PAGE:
the Modern Synthesis of Evolutionary Theory, which embodies a complex array of biological knowledge centered around Darwin’s theory of evolution by natural selection couched in genetic terms. The epithet “synthetic” primarily alludes to the artful combination of Darwin’s natural selection with Mendelian genetics, but also to the incorporation of relevant knowledge from biological discipline
  • Sahelanthropus tchadensis fossil discovered

    • Sahelanthropus tchadensis is one of the oldest known species in the human family tree. This species lived sometime between 7 and 6 million years ago in West-Central Africa (Chad). Walking upright may have helped this species survive in diverse habitats, including forests and grasslands. Although we have only cranial material from Sahelanthropus, studies so far show this species had a combination.
    http://humanorigins.si.edu/evidence/human-fossils/species/sahelanthropus-tchadensis
  • Human genome is fully sequenced

    • April 14, 2003
    • The human genome has determined the exact order for the first time using sample DNA from volunteers.
    https://www.genome.gov/11006943/human-genome-project-completion
  • Homo denisova fossil discovered

    Homo denisova fossil discovered
    In 2008, a small fossil finger bone was found at the Denisova Cave in the Altai mountains in southern Siberia. the bone seemed unusual, and it was assumed to belong to one of the Neandertals living there in that time period, between 30,000 and 48,000 years ago. When the mitochondrial DNA of the bone was sequenced in May 2010 however, it belonged neither to a Neandertal nor to a modern human. The finger was nicknamed the X-Woman, X for 'unknown' and 'woman' because mtDNA is maternally inherited.
  • CRISPr/CAS 9 is identified and described

    CRISPR-Cas9 is a genome editing tool that is creating a buzz in the science world. It is faster, cheaper and more accurate than previous techniques of editing DNA and has a wide range of potential applications. https://www.yourgenome.org/facts/what-is-crispr-cas9
  • Richard L Bible is executed

    Richard L. "Ricky" Bible, 49, of Flagstaff, was pronounced dead by lethal injection at 11:11 a.m. Thursday at the Arizona Department of Corrections Central Unit. http://azdailysun.com/news/local/crime-and-courts/flagstaff-murderer-ricky-bible-executed/article_83b0572d-bc3e-57fc-95c5-a81f7484aecd.html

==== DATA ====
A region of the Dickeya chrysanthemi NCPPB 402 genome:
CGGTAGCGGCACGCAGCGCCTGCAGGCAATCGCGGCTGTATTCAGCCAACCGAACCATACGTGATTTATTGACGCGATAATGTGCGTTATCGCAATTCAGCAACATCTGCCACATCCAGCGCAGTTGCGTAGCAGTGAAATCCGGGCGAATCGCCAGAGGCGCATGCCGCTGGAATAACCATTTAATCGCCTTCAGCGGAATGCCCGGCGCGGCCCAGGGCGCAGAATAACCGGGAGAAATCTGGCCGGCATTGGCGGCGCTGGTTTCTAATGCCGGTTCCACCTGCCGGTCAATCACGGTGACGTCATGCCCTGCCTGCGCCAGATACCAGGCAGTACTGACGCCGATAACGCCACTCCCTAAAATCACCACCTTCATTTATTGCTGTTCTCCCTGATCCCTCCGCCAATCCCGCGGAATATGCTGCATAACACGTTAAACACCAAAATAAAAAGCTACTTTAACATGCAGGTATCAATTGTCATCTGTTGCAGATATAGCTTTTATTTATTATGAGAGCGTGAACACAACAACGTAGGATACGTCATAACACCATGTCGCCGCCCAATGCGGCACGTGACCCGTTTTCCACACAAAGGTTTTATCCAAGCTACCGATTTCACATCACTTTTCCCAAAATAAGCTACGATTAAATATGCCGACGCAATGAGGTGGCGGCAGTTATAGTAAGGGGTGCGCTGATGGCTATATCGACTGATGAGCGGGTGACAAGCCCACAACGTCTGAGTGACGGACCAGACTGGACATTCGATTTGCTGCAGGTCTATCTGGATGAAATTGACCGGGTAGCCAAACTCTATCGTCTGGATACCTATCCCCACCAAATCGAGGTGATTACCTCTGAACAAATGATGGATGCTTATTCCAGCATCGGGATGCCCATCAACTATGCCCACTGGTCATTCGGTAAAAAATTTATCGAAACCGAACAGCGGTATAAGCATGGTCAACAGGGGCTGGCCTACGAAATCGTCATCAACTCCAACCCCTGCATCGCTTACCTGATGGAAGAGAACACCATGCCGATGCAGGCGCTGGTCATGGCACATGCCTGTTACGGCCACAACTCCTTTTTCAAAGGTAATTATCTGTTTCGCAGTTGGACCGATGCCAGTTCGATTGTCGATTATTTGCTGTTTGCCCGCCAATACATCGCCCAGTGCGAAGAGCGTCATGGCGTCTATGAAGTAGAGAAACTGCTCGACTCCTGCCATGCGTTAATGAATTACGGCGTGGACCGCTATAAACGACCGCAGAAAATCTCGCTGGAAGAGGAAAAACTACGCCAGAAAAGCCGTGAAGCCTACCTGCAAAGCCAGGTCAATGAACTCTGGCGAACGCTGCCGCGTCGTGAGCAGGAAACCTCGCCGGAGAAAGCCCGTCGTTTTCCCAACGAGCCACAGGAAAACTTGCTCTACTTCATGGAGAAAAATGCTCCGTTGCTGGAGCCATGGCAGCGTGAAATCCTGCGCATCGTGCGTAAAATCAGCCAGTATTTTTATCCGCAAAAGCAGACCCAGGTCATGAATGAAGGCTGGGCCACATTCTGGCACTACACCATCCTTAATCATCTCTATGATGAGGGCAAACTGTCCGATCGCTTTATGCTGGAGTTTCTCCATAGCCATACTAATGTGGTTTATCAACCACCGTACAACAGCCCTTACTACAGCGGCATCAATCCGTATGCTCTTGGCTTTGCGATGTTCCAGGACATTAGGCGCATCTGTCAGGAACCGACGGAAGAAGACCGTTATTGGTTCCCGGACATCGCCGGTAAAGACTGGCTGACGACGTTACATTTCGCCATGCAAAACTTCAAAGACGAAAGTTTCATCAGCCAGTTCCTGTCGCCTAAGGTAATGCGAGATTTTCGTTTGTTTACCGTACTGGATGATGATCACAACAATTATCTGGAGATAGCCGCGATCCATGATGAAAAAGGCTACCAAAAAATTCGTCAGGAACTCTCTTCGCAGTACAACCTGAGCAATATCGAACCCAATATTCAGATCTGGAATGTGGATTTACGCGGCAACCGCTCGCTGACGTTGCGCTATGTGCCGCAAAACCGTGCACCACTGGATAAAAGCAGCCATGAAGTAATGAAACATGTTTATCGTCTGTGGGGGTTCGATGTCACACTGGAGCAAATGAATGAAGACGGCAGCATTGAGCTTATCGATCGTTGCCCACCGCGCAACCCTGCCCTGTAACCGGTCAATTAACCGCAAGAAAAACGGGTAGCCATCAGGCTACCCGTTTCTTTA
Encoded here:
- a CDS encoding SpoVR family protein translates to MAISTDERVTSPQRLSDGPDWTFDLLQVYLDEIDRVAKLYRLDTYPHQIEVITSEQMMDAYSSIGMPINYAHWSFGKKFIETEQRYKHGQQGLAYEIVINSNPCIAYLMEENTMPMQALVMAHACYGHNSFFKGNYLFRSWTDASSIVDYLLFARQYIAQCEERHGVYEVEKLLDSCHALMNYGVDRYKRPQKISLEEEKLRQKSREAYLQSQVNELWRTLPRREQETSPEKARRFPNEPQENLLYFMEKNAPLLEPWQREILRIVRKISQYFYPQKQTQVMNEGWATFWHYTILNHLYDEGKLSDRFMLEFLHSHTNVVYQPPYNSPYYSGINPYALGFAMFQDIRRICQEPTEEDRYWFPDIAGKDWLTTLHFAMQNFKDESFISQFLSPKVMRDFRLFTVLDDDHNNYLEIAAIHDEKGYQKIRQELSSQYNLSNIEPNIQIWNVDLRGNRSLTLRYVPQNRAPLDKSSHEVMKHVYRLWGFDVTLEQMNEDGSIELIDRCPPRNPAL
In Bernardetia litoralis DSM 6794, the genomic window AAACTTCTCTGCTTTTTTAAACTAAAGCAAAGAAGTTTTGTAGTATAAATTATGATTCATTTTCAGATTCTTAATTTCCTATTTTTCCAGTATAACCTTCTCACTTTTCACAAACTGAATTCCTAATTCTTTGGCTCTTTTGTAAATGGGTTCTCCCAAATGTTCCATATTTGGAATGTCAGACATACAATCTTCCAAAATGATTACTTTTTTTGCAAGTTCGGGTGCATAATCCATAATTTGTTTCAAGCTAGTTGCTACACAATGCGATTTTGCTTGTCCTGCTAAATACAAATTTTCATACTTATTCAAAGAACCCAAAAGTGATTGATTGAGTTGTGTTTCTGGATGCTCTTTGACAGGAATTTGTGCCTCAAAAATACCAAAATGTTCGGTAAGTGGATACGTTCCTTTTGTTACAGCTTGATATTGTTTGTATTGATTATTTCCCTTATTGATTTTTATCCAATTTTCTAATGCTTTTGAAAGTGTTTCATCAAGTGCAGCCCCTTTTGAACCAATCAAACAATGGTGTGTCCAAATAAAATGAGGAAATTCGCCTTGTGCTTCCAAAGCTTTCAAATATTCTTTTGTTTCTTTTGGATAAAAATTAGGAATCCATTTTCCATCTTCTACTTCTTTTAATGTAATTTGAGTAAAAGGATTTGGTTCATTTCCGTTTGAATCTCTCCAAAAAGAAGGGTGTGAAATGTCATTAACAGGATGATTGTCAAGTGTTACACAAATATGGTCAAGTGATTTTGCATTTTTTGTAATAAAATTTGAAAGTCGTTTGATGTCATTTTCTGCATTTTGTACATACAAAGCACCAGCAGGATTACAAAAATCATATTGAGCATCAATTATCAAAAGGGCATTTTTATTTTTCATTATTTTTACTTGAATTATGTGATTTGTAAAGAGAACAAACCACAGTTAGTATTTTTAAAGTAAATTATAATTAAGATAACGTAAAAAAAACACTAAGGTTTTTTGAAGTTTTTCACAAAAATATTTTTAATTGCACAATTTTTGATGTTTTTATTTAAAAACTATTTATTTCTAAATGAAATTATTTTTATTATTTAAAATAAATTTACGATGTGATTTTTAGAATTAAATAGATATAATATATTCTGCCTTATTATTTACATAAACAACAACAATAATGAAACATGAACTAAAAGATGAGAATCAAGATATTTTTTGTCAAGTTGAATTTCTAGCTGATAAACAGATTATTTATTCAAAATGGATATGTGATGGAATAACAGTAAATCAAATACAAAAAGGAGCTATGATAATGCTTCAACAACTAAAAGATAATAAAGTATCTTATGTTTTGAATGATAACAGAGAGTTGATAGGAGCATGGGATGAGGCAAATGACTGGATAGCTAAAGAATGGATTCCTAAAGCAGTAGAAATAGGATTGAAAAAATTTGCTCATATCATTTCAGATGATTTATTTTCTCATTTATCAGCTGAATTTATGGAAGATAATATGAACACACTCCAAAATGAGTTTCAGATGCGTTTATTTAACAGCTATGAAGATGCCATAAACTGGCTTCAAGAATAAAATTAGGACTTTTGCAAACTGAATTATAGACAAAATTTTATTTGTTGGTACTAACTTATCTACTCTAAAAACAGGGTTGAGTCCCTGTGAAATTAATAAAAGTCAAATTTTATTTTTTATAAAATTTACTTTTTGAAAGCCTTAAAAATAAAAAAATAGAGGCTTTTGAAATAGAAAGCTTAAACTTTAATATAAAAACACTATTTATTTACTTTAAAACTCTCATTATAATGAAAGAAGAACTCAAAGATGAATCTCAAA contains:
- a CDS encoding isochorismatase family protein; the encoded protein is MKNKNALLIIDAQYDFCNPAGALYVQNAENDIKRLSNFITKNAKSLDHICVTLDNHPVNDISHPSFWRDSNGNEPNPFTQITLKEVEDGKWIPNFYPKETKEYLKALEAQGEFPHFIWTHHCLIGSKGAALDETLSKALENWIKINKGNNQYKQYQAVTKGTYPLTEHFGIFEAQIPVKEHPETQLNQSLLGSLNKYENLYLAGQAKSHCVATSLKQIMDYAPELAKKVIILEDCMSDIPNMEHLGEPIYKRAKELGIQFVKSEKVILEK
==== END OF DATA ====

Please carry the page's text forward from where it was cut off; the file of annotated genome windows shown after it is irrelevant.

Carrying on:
• Barbara McClintock describes transposons

    By the 1970s the great strides made in molecular biology led to the discovery of transposons in other organisms, starting with viruses and bacteria. We now know that transposons constitute more than 65% of our genomes and approximately 85% of the maize genome http://www.pnas.org/content/109/50/20198.full
  • Dolly the sheep is cloned

    Dolly the sheep is cloned
    This week’s Retro Report video tells the story of Dolly the sheep, the first clone of an adult mammal. The Scottish scientists who created her recall the painstaking process of trying to get the experiment to work. After hundreds of tries, they successfully took a cell from an adult sheep, fused it to another sheep’s unfertilized egg and implanted the resulting embryo in a surrogate
  • Beadle and Tatum publish the 1 gene-1 enzyme hypothesis

    Beadle and Tatum publish the 1 gene-1 enzyme hypothesis
    George W. Beadle's One Gene-One Enzyme Hypothesis. The one gene–one enzyme hypothesis, proposed by George Wells Beadle in the US in 1941, is the theory that each gene directly produces a single enzyme, which consequently affects an individual step in a metabolic pathway